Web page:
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The Cosmic Wind

This is the part three of a series of articles related to the Greek Presocratic Philosophers. The Presocratics were a wide and varied group of philosopher-scientists active between the years 585 BC and 400 BC. The inquiries that the Presocratics conducted into the nature of reality established the scope and general structure of philosophical inquiry […]

Cosmic Guilt

This is the part two of a series of articles related to the Greek Presocratic Philosophers. The Presocratics were a wide and varied group of philosopher-scientists active between the years 585 BC and 400 BC. The inquiries that the Presocratics conducted into the nature of reality established the scope and general structure of philosophical inquiry […]

The First Philosophers

This is part one of a series of articles related to the Greek Presocratic Philosophers. The Presocratics were a wide and varied group of philosopher-scientists active between the years 585 BC and 400 BC. The inquiries that the Presocratics conducted into the nature of reality established the scope and general structure of philosophical inquiry even […]

The S-Word

This is a personal exploration of the concept of Sin from a Christian Existentialist viewpoint. I freely borrowed, reinterpreted, and repurposed many ideas from Soren Kierkegaard’s “The Sickness Unto Death,” translated by Alastair Hannay. In addition, while the arguments below are ascribed to Kierkegaard himself, it should be noted that the book itself is written […]

Atoms & Void

This is an exploration of the Atomic theory of the Ancient Epicureans. Epicureanism was a school of philosophy that was founded around 307 BC in Athens by Epicurus, and lasted until about 300 AD-ish. The Epicureans were famous (or infamous) for their philosophy of materialistic hedonism. In this article, I’ll mainly be examining the materialistic […]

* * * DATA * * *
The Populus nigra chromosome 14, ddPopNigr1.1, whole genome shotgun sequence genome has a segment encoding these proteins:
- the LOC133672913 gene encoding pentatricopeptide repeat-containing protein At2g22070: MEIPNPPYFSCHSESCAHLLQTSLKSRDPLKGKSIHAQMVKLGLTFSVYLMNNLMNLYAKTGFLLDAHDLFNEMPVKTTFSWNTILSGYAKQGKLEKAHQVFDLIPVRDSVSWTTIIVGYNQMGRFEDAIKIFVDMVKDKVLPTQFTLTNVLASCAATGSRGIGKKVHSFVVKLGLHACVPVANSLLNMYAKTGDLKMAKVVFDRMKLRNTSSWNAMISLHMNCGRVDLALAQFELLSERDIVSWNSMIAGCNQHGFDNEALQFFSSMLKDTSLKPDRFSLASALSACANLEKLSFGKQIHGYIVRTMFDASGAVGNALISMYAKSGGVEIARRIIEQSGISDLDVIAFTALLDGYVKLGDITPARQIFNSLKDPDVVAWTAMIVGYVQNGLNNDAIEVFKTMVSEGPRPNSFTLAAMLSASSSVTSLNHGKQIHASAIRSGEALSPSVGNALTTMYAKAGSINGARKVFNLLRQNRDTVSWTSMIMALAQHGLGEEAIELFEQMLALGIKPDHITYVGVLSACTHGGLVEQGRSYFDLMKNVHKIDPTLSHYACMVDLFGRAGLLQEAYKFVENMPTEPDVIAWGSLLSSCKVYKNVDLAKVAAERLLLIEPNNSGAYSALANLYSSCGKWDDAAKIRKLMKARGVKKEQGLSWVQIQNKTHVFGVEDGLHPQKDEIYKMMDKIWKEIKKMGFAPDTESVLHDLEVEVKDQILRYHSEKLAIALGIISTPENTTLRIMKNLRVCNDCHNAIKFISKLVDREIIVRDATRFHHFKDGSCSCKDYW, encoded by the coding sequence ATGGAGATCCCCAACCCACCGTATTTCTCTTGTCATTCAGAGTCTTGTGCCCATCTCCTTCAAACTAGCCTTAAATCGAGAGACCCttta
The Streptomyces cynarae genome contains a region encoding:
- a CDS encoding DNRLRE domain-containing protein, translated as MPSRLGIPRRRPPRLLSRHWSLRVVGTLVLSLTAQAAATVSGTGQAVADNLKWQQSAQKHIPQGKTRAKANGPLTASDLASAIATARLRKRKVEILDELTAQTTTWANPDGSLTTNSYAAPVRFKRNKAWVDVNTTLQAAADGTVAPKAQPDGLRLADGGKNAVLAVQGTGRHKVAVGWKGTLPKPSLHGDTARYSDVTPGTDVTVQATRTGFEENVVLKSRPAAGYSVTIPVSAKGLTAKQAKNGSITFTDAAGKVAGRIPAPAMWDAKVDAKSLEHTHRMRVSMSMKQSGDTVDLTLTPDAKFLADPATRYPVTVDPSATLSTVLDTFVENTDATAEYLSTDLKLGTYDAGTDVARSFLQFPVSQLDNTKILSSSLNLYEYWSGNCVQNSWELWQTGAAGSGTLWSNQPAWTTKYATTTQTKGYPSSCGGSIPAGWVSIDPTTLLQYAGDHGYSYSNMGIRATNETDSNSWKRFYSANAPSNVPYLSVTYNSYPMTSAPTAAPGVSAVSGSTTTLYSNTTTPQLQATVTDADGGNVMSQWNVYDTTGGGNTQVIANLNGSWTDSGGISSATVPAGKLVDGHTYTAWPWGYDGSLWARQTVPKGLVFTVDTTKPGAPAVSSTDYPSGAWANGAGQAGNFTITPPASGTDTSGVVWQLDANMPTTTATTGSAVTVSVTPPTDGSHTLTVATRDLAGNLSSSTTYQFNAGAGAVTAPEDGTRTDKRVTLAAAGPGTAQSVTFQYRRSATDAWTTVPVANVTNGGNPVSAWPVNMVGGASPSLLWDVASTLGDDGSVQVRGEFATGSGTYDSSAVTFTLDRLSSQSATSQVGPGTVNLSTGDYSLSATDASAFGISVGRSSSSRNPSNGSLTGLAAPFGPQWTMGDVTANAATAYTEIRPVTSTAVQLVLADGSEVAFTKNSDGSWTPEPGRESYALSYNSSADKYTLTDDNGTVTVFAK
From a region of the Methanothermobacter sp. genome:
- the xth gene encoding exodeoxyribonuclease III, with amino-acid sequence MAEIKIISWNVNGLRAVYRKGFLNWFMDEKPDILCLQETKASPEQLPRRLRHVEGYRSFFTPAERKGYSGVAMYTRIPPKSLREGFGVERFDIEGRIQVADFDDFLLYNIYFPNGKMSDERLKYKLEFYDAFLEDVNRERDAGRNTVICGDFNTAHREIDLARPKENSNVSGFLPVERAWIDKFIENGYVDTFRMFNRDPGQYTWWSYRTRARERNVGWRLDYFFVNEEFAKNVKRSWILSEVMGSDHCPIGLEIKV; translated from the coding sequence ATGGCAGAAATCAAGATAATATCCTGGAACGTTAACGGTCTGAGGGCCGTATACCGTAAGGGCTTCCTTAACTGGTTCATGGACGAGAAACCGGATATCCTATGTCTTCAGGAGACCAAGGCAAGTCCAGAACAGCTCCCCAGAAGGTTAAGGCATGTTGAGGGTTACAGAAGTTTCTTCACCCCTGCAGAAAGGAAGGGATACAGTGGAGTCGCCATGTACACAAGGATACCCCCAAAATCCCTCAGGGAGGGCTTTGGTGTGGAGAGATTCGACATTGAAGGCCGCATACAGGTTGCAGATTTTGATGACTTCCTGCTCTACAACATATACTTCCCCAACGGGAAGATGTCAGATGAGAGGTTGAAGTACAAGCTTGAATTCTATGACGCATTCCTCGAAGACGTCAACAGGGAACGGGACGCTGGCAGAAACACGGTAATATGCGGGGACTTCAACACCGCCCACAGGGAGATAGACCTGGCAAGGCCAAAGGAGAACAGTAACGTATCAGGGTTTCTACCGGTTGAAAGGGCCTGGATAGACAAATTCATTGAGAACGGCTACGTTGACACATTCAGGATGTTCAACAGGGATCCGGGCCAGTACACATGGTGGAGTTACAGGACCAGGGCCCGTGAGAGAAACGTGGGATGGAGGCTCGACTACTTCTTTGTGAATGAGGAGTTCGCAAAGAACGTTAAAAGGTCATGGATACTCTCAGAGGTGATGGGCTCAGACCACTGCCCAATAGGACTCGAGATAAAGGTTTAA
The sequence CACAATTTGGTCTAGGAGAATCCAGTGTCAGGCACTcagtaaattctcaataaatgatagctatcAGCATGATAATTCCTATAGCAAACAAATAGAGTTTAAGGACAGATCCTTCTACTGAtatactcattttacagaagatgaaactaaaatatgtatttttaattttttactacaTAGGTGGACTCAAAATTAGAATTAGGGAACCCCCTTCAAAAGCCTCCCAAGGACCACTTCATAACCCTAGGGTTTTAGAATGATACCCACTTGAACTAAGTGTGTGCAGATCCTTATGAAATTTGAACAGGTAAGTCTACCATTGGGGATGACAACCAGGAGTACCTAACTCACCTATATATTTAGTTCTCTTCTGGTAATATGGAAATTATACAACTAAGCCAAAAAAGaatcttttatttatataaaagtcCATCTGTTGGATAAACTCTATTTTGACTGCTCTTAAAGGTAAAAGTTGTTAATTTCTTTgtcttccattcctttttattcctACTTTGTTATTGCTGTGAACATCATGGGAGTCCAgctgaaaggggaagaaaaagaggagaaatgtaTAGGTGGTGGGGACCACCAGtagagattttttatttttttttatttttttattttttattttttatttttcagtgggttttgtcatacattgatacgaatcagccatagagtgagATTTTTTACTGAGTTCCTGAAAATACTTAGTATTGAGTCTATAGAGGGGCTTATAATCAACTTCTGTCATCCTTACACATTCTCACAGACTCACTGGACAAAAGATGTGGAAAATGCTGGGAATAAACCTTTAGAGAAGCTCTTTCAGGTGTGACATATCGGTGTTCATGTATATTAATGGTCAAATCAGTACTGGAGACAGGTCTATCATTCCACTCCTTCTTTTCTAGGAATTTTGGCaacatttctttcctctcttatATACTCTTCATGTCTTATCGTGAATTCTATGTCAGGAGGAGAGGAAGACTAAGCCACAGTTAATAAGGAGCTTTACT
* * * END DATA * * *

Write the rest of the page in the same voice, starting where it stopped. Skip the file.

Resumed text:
Atonement & Indebted Servitude

This is an exploration of Anselm of Canterbury’s theological work, Curs Deus Homo, usually translated as “Why God became a Man.” The work is primarily concerned with providing a theory of Atonement. The theory that Anselm articulates is now known as the Satisfaction theory of Atonement. I will begin by providing the historical and theological […]

What is Philosophy?

I’m proud to say that I consider myself professional enough to carry a business card. And on my business card I have listed as my title, “Philosopher.” And I don’t call myself a Philosopher out of some sense of pretentiousness. No, I put in the work, went to school, wrote a Master’s Thesis, got saddled […]

Speaking of Faith…

Written by Michael Lucana This is an exploration of the concept of faith from an Existentialist viewpoint. I freely borrowed, reinterpreted, and repurposed many ideas from Soren Kierkegaard’s “Fear and Trembling,” translated by Alastair Hannay. In addition, while the arguments below are ascribed to Kierkegaard himself, it should be noted that the book itself is […]

How to Argue that God Exists

Written by: Michael Lucana This is an exploration of Saint Anselm of Canterbury’s Ontological Argument, an argument which aims to prove the existence of God. The goal of this article isn’t to prove whether or not Anselm got it right, but to get a better understanding of what it means to have a philosophical dialogue […]

The Gospel of Pleasure

Reading from Cicero’s “De Finibus” Book 1 Written by: Michael Lucana Marcus Tullius Cicero was a Roman politician, lawyer, and philosopher who wrote most of his well known works around 45 BC. De Finibus is a work written in dialogue form in which Cicero discusses various philosophical views that were popular during his time. In […]

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All Blog Posts written by Michael Lucana

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